Video: Arun Ghandi gives presentation in SF

Arun Gandhi, the grandson of Mahatma Gandhi, spoke in Seneca Falls on Saturday at the National Women’s Hall of Fame. He spoke to an energized, curious, and packed room — which was filled with eager ears, and a wide-range of individuals. On Friday, he spoke at Mynderse Academy, drawing significant interest from the young people he works to mentor and inspire. The program on Saturday was dedicated to his book — The Forgotten Woman: The Untold Story of Kastur Gandhi. He told the attentive crowd that the transcript, which would later become the book released in 2008, sat idle for nearly 30 years. Her story was a challenge to sell to publishers, he recounted. Publishers weren’t interested in the story of his grandfather’s wife — rather they were intensely interested in a story written by Arun, about his grandfather’s life.The book was written by himself, and his late-wife Sunanda Gandhi. It was a piece that the two worked on together, and became something that encompassed all of the things the two had spent their lives fighting for. Arun told the onlookers, “[Mahatma] wouldn’t have achieved his status without great cooperation with his wife.” He spoke to the connection the pair had, and how much of a team they had become over the years.The pair grew up as neighbors, were married at a very young age, and Mahatma attributed one of his first lessons in peaceful conflict resolution — through an experience with his wife. Arun believes that it was his grandmother’s spirit, which drove his book to sit unpublished for those years. He said, “She wanted the money from this to go to a worthy cause,” and not just feed a commercial machine, he explained in the program. “This is why it took so long,” Arun concluded. Arun explained that while his grandmother didn’t have any formal education, she was an incredibly wise individual. “She learned from everyday life, parents, and others,” he explained. While much of the conversation spoke to the life his grandmother lived, it also spoke to some real-life concerns that people have had today. He spoke about waste, and the impact it has on nature. He told the crowd, “Waste is violence against nature.” He also pointed out that “lifestyle is a major cause of violence,” reminding those in attendance that “thinking of ourselves,” is a social undoing that plagues most societies. His grandmother died in a British prison, but she died fighting for a cause she was passionate about. Arun explained that non-violent conflict resolution is the key to most successes that can be achieved in life. He identifies himself as a “peace farmer,” and enjoys the work he does — even just a month before his 82nd birthday, which he will celebrate on April 14th. After the presentation he signed a number of books for spectators, and those who gathered afterwards to sit down and ask Arun questions directly. His presentation lasted a little more than one-hour and was an experience for these individuals that they likely will not forget anytime soon.Check out all of Arun Gandhi’s presentation at the National Women’s Hall of Fame in the video above.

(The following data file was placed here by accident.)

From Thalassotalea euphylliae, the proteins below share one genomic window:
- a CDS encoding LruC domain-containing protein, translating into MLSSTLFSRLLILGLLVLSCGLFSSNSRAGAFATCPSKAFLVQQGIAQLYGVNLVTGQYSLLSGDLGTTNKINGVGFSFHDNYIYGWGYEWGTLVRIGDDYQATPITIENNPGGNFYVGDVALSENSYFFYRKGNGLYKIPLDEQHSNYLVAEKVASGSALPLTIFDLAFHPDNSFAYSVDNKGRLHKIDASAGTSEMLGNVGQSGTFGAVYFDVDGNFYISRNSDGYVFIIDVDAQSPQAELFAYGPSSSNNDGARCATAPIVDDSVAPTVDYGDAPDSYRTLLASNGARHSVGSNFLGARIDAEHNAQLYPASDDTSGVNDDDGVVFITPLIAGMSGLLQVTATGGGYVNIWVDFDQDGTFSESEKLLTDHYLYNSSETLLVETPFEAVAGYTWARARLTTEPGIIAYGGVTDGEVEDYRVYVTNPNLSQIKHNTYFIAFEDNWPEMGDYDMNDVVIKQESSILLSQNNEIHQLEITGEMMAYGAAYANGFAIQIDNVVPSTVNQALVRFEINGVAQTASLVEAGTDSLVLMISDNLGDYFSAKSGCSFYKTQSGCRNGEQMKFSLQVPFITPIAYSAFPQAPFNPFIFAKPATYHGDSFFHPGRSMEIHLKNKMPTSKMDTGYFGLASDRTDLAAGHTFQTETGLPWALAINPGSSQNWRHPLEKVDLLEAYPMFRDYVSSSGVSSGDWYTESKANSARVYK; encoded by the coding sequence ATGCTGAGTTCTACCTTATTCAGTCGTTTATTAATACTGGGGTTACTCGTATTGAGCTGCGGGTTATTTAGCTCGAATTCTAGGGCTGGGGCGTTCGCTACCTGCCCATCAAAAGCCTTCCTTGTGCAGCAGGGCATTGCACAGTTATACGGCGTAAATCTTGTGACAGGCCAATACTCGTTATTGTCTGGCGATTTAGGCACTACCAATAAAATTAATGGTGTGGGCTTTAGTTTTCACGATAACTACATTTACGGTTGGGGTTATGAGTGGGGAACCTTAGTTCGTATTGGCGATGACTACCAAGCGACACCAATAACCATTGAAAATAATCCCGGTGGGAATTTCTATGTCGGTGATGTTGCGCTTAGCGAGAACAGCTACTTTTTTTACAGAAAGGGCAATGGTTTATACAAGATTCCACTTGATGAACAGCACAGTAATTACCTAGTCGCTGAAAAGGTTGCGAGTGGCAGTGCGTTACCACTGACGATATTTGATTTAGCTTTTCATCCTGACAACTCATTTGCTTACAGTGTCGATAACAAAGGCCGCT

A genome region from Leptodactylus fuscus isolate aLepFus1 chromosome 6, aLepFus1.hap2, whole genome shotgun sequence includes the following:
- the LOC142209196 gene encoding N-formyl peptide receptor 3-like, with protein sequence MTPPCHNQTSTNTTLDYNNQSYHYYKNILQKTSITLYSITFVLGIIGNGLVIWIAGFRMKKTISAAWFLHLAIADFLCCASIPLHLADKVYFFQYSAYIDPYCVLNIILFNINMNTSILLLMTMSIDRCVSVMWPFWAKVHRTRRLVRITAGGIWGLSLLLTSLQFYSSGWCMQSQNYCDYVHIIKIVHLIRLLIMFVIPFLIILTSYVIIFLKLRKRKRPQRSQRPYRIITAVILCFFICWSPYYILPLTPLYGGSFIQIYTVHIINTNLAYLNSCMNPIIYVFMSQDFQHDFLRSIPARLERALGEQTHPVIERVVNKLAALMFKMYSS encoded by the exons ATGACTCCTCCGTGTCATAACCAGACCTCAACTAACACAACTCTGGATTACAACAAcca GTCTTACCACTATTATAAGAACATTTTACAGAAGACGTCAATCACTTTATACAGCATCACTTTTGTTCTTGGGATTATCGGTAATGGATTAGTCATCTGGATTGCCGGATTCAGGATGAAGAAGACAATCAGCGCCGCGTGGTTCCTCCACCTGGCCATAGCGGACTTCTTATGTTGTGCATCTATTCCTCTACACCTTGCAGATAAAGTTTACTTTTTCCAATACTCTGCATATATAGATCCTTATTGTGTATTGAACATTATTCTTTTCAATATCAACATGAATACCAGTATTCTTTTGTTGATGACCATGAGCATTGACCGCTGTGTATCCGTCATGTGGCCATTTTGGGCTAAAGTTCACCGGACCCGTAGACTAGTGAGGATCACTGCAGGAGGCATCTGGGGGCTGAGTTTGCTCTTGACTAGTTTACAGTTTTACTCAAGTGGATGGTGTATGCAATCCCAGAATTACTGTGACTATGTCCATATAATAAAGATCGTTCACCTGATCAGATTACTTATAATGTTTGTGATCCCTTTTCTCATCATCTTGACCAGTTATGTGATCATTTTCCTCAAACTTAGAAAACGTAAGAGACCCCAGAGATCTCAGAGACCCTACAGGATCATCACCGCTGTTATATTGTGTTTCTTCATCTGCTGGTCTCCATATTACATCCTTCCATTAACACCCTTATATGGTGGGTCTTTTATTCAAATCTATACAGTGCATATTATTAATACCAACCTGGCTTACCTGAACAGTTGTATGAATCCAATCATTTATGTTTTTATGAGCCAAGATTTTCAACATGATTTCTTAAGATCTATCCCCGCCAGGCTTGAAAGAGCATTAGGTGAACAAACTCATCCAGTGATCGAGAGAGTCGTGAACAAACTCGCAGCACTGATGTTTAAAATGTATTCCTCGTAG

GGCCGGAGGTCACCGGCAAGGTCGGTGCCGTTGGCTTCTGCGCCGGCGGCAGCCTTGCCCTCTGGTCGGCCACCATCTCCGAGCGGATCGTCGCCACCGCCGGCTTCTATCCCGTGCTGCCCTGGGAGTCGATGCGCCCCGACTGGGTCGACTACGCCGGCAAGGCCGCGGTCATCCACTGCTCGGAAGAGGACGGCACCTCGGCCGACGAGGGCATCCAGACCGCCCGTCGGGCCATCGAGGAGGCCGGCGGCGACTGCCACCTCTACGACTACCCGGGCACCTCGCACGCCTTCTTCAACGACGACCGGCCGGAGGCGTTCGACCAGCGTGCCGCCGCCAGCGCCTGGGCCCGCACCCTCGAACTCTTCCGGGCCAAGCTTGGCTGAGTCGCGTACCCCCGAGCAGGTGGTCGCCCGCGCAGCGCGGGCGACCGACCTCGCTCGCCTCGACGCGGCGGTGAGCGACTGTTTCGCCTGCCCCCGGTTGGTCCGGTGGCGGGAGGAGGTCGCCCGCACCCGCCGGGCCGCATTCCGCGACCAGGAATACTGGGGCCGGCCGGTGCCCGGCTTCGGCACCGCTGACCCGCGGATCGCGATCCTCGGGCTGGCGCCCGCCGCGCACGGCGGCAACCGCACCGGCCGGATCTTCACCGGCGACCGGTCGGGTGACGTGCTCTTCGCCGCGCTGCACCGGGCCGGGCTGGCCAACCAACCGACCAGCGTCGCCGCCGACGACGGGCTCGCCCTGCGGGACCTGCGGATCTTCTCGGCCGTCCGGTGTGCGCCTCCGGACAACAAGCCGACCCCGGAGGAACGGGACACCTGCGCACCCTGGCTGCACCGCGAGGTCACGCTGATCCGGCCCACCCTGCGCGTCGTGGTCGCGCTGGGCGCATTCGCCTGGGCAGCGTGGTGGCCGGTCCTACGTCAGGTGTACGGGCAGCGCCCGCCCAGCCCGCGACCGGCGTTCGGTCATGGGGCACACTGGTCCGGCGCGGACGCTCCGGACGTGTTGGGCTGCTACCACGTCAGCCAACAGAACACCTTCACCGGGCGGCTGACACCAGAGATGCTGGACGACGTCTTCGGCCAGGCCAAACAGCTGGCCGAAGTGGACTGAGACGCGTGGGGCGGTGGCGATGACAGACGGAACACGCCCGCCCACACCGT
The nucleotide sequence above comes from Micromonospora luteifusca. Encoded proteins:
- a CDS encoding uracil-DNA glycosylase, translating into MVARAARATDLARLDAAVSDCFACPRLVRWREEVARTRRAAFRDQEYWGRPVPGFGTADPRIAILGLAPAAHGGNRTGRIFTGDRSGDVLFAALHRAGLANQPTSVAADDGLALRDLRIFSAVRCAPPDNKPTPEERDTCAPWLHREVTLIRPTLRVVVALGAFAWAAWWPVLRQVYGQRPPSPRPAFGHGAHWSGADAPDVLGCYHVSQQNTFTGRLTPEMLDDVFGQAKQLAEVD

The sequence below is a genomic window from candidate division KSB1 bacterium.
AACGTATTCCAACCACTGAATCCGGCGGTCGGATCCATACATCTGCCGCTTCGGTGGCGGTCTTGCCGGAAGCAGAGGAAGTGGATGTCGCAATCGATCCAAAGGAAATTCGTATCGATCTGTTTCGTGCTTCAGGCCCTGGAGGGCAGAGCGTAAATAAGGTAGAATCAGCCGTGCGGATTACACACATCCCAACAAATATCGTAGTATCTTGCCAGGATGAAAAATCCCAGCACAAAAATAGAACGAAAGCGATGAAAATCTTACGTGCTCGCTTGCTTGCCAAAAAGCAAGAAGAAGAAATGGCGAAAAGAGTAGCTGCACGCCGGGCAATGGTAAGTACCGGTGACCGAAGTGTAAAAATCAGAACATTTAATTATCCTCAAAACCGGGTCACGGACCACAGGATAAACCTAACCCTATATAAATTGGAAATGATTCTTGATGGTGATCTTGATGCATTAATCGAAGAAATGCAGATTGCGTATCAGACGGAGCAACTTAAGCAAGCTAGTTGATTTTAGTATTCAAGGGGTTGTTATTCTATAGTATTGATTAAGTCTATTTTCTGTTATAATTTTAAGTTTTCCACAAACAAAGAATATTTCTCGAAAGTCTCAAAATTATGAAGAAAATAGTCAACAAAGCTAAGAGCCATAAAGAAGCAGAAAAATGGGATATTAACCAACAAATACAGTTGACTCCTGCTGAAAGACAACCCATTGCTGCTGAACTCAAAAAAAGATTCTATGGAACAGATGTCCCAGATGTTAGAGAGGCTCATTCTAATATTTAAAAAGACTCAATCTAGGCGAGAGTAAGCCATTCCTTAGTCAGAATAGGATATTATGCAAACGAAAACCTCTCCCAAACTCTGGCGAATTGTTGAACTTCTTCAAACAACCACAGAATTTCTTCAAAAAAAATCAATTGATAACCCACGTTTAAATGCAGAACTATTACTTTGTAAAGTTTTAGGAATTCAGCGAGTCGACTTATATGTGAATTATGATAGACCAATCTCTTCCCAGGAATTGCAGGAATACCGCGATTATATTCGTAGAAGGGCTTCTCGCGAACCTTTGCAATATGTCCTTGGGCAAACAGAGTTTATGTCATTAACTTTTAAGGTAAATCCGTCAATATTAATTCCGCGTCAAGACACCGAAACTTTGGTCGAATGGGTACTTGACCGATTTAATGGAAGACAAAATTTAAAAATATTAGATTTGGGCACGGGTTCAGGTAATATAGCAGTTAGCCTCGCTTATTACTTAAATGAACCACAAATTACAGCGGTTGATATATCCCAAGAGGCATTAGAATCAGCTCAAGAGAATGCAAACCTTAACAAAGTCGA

Also on FingerLakes1.com